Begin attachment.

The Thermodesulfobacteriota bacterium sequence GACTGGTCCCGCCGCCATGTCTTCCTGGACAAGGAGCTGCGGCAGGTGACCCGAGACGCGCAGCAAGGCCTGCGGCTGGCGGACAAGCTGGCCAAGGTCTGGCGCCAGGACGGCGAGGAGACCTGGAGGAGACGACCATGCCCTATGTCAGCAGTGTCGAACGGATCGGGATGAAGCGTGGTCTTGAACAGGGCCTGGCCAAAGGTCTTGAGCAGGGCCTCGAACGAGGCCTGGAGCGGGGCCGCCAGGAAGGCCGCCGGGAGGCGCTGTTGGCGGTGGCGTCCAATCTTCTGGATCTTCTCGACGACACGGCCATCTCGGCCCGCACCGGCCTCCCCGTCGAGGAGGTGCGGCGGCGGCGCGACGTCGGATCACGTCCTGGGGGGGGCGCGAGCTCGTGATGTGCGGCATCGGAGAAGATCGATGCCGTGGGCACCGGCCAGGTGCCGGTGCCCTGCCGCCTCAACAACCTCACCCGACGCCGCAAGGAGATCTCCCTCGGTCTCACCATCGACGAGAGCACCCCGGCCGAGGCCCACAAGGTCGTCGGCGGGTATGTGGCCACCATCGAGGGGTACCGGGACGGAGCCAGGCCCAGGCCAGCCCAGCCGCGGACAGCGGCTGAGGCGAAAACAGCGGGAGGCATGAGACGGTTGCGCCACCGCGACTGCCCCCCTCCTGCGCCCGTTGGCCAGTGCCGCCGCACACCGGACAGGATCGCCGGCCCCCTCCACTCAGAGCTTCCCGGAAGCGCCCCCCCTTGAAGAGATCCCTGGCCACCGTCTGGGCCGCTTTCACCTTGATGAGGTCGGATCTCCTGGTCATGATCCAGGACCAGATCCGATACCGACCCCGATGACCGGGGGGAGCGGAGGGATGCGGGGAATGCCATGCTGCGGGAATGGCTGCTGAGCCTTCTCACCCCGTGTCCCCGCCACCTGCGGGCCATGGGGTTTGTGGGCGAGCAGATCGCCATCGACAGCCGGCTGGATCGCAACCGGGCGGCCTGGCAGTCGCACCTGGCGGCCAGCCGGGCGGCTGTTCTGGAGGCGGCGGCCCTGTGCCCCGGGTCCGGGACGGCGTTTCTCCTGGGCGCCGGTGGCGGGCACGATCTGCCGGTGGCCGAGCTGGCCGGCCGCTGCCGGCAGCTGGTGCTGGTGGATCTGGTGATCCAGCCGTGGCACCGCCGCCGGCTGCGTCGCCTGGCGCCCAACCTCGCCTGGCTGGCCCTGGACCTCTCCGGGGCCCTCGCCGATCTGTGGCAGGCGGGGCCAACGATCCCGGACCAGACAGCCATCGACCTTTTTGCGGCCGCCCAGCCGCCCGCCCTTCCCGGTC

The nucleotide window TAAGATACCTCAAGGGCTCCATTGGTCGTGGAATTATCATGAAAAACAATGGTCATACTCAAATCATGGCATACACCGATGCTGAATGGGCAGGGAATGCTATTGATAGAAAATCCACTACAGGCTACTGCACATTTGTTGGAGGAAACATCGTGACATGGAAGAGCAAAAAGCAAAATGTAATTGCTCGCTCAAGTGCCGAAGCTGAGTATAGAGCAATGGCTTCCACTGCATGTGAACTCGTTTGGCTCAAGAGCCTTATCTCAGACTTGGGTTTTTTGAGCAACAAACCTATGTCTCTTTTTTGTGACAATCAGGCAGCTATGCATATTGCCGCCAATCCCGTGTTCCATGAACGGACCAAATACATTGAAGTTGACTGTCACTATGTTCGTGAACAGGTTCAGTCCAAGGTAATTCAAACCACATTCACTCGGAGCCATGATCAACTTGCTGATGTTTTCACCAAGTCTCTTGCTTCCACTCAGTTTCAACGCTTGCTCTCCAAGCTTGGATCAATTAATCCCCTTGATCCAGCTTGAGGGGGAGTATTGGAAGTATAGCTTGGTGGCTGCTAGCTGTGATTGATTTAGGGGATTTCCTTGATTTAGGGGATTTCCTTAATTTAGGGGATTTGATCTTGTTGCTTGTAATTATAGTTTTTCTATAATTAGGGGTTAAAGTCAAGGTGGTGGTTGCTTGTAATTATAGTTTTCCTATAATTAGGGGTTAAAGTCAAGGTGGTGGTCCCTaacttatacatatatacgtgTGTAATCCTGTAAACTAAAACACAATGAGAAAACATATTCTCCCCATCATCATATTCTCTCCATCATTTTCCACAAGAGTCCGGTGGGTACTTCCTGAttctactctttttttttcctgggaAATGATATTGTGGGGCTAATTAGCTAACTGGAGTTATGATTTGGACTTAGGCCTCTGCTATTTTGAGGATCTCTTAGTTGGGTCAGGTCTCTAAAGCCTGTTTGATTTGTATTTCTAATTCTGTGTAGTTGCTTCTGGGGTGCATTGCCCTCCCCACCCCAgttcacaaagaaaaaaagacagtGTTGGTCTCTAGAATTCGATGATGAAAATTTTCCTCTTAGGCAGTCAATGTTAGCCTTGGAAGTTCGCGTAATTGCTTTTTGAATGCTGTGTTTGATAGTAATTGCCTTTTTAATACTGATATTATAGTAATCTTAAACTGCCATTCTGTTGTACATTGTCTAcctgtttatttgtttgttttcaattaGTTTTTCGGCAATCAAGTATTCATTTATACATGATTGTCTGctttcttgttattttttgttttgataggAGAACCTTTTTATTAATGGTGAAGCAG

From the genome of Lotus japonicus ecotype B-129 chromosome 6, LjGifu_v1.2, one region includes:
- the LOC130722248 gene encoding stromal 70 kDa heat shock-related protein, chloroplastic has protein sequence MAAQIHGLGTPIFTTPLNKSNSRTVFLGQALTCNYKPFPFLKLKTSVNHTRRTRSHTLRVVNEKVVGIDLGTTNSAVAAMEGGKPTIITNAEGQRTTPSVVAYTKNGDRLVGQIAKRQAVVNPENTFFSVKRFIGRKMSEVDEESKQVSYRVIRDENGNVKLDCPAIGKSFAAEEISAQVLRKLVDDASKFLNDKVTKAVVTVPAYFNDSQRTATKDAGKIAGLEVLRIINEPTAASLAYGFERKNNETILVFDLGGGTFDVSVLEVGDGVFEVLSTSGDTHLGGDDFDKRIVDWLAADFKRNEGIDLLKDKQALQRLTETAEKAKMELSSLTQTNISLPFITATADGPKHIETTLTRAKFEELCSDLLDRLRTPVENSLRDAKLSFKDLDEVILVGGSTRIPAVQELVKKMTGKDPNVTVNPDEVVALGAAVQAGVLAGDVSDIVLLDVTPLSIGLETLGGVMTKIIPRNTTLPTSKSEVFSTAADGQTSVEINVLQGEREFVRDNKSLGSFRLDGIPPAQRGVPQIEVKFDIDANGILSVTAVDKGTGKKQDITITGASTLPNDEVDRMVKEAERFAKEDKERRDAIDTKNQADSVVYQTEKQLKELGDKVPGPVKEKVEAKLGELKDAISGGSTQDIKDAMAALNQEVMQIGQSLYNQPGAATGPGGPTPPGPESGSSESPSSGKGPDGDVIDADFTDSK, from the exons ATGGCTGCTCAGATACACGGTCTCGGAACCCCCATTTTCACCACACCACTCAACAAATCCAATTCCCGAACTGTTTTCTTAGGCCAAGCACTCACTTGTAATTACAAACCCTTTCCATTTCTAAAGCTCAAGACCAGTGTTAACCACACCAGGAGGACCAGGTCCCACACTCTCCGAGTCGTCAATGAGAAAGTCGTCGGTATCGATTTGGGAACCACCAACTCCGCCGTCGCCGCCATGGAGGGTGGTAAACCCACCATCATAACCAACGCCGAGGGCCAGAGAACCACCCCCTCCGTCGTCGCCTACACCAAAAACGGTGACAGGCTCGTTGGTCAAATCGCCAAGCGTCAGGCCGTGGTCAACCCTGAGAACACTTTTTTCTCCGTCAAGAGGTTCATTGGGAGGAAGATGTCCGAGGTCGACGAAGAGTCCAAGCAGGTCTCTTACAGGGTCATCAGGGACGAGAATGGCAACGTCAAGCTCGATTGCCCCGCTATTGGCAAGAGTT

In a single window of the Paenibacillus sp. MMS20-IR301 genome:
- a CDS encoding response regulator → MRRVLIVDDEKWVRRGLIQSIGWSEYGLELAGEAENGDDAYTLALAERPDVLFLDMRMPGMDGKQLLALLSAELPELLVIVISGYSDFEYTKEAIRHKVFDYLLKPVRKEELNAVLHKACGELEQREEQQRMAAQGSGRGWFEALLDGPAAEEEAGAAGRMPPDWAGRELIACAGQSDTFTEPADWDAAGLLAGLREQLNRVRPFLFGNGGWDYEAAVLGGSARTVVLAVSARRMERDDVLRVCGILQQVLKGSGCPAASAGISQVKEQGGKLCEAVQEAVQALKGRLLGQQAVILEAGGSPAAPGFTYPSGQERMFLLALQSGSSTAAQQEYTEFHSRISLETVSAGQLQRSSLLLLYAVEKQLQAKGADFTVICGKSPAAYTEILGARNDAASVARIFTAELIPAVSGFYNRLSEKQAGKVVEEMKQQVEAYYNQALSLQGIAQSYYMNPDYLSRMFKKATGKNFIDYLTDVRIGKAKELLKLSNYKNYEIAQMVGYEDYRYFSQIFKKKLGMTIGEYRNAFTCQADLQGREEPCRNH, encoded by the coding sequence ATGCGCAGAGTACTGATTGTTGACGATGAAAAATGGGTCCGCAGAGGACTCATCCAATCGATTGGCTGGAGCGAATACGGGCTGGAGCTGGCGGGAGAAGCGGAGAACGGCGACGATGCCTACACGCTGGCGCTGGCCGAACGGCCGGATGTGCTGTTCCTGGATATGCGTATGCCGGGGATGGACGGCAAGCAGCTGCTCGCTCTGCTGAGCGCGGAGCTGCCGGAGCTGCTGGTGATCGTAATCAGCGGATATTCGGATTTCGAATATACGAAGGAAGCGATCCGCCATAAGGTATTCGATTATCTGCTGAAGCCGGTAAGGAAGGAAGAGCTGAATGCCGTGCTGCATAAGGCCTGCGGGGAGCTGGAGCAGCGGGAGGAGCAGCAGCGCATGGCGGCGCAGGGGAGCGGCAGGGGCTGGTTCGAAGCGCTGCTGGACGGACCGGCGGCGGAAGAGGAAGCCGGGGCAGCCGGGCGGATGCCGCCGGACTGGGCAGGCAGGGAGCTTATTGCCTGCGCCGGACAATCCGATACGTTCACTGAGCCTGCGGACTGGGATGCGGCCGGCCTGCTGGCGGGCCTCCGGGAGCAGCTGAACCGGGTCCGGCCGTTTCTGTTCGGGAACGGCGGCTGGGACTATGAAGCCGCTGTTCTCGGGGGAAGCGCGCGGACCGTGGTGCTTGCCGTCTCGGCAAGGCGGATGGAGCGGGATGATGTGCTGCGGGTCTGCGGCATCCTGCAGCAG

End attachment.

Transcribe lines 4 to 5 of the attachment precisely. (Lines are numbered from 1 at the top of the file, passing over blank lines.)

- the LOC130722248 gene encoding stromal 70 kDa heat shock-related protein, chloroplastic has protein sequence MAAQIHGLGTPIFTTPLNKSNSRTVFLGQALTCNYKPFPFLKLKTSVNHTRRTRSHTLRVVNEKVVGIDLGTTNSAVAAMEGGKPTIITNAEGQRTTPSVVAYTKNGDRLVGQIAKRQAVVNPENTFFSVKRFIGRKMSEVDEESKQVSYRVIRDENGNVKLDCPAIGKSFAAEEISAQVLRKLVDDASKFLNDKVTKAVVTVPAYFNDSQRTATKDAGKIAGLEVLRIINEPTAASLAYGFERKNNETILVFDLGGGTFDVSVLEVGDGVFEVLSTSGDTHLGGDDFDKRIVDWLAADFKRNEGIDLLKDKQALQRLTETAEKAKMELSSLTQTNISLPFITATADGPKHIETTLTRAKFEELCSDLLDRLRTPVENSLRDAKLSFKDLDEVILVGGSTRIPAVQELVKKMTGKDPNVTVNPDEVVALGAAVQAGVLAGDVSDIVLLDVTPLSIGLETLGGVMTKIIPRNTTLPTSKSEVFSTAADGQTSVEINVLQGEREFVRDNKSLGSFRLDGIPPAQRGVPQIEVKFDIDANGILSVTAVDKGTGKKQDITITGASTLPNDEVDRMVKEAERFAKEDKERRDAIDTKNQADSVVYQTEKQLKELGDKVPGPVKEKVEAKLGELKDAISGGSTQDIKDAMAALNQEVMQIGQSLYNQPGAATGPGGPTPPGPESGSSESPSSGKGPDGDVIDADFTDSK, from the exons ATGGCTGCTCAGATACACGGTCTCGGAACCCCCATTTTCACCACACCACTCAACAAATCCAATTCCCGAACTGTTTTCTTAGGCCAAGCACTCACTTGTAATTACAAACCCTTTCCATTTCTAAAGCTCAAGACCAGTGTTAACCACACCAGGAGGACCAGGTCCCACACTCTCCGAGTCGTCAATGAGAAAGTCGTCGGTATCGATTTGGGAACCACCAACTCCGCCGTCGCCGCCATGGAGGGTGGTAAACCCACCATCATAACCAACGCCGAGGGCCAGAGAACCACCCCCTCCGTCGTCGCCTACACCAAAAACGGTGACAGGCTCGTTGGTCAAATCGCCAAGCGTCAGGCCGTGGTCAACCCTGAGAACACTTTTTTCTCCGTCAAGAGGTTCATTGGGAGGAAGATGTCCGAGGTCGACGAAGAGTCCAAGCAGGTCTCTTACAGGGTCATCAGGGACGAGAATGGCAACGTCAAGCTCGATTGCCCCGCTATTGGCAAGAGTT

In a single window of the Paenibacillus sp. MMS20-IR301 genome: